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Taking ownership of your finances can feel exhilarating. But at the same time, it can be scary, especially when you start thinking about student loans.
When questions like "Do I have the credit score I need to get a student loan?" begin creeping into your thoughts, stepping into full-fledged financial adulthood can feel downright daunting. Especially if you need to find out what your credit score is and learn more about the three-digit number that creditors use to see how well you manage money.
We're here to help. In this article, we'll guide you through everything you need to know about credit scores and how they affect student loans — and vice versa!
The short answer is, that depends on a few of factors, like your age and what type of student loan you apply for.
Being a student means you're embarking on your new life as an adult. But a new beginning also means you're starting your financial life with little to no credit history, too. Chances are, your credit score reflects this lack of credit history.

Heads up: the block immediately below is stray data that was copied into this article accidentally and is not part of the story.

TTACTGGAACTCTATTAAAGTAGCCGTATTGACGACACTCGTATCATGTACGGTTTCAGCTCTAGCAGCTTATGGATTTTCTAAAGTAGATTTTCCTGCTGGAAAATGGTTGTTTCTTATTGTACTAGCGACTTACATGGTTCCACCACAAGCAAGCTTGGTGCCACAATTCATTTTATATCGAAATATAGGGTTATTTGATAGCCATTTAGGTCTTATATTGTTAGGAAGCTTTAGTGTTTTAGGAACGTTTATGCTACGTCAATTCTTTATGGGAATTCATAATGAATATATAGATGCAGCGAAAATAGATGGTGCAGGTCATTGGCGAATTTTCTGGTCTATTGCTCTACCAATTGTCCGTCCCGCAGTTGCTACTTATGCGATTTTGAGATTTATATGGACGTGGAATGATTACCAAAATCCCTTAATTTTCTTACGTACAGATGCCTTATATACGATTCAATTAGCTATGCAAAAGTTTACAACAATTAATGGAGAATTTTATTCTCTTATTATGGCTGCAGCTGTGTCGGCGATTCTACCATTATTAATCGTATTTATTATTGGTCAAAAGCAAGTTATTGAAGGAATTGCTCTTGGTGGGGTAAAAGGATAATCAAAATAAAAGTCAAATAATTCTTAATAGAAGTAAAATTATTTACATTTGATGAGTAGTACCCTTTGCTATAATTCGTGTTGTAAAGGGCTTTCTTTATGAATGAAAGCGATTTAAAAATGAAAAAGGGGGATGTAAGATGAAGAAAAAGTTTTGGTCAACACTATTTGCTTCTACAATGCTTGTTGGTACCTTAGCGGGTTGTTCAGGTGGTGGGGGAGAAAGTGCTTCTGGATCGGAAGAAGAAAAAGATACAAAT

But lenders rely on credit scores to help them decide on potential borrowers' creditworthiness. So what impact does your credit score have on the student loan application process? It's normal to worry and wonder, "Can I get a student loan with a 600 credit score? Will I be declined for a student loan just because of my credit score?"
It seems unfair, since you haven't even had a chance to build a credit history yet. But luckily, both government and private lenders are fully aware of students' credit score dilemma.
With the full-time tuition for undergraduate programs averaging out to $6,6931 — and from $10,735 to $22,731 for certain professional degree programs2 — student loans are a necessity for many students.
There are two main types of loans available for university and college students in Canada: government student loans and private student loans.
Government student loan
The Canada Student Financial Assistance Program is the umbrella under which federal loans and provincial and territorial loans are provided. The program offers both grants and loans, and you'll only need to make one application through your province or territory's student aid office.
When you apply, you'll be assessed for your eligibility for both grants and loans under the program. If you get a grant, you won't need to pay it back, while loans are repayable six months after you finish school.